Poverty in the UK is a big problem, and solving it requires a big response. But we cannot avoid the problem any longer. As Brexit showed, addressing poverty is a moral, political and economic imperative. It wastes people's potential, depriving our society and economy of the skills and talents of those who have valuable contributions to make. Solving the burning injustice of poverty is the way to truly make Britain work for all.
Increasing take home pay enables state support to fall back, making it the key to reducing the cost of in-work support to low earning families (whether through tax credits or under Universal Credit). But reducing in-work support without increasing take home pay first will simply result in low earning working families falling even further short of a decent living standard.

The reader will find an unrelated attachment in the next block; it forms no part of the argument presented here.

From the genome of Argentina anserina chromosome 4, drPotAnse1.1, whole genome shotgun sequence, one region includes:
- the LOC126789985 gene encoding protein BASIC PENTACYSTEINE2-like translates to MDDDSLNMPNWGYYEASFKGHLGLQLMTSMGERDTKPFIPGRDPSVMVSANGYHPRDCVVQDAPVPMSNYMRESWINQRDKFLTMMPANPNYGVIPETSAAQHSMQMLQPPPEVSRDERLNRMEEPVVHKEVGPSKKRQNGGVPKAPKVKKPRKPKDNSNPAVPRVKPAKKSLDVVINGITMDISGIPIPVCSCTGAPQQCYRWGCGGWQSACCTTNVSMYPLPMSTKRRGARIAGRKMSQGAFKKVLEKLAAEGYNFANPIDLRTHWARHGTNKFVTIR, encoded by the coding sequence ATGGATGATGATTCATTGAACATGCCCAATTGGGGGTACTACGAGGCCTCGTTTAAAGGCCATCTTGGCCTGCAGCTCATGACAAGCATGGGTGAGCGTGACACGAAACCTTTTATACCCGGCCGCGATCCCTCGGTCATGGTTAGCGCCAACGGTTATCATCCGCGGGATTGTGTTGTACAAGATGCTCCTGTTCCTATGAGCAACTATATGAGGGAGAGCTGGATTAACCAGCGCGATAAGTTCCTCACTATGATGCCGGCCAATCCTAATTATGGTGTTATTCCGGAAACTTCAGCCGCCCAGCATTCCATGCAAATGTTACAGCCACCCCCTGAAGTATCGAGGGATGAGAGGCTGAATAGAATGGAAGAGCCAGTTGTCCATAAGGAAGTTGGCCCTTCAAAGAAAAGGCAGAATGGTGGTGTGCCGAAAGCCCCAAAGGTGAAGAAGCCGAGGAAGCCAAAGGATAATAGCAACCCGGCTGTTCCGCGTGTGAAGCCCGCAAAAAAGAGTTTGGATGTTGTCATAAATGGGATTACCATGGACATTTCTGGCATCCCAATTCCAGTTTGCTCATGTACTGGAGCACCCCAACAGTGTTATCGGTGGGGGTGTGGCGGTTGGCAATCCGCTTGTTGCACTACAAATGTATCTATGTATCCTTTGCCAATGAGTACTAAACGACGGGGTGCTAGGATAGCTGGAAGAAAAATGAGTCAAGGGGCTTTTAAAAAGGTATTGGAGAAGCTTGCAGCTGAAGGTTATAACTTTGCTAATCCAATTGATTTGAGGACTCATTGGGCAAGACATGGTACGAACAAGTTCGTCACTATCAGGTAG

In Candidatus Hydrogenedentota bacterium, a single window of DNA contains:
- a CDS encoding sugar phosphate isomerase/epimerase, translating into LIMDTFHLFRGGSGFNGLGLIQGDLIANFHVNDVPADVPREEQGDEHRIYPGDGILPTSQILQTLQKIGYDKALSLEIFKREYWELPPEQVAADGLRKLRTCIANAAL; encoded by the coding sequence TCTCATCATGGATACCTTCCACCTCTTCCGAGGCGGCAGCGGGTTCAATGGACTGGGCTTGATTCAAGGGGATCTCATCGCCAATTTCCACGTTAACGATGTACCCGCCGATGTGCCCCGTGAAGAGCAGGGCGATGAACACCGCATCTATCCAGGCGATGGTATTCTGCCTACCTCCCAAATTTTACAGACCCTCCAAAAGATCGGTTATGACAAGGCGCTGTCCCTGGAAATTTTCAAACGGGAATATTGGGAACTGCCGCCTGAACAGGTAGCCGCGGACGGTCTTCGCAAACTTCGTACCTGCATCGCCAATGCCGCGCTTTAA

Chancellor George Osborne had failed to deliver an anti-poverty budget that would boost living standards and ease the strain on poor families. We needed an anti-poverty budget to help struggling families, but what we heard yesterday was a standstill budget for a go-slow economy.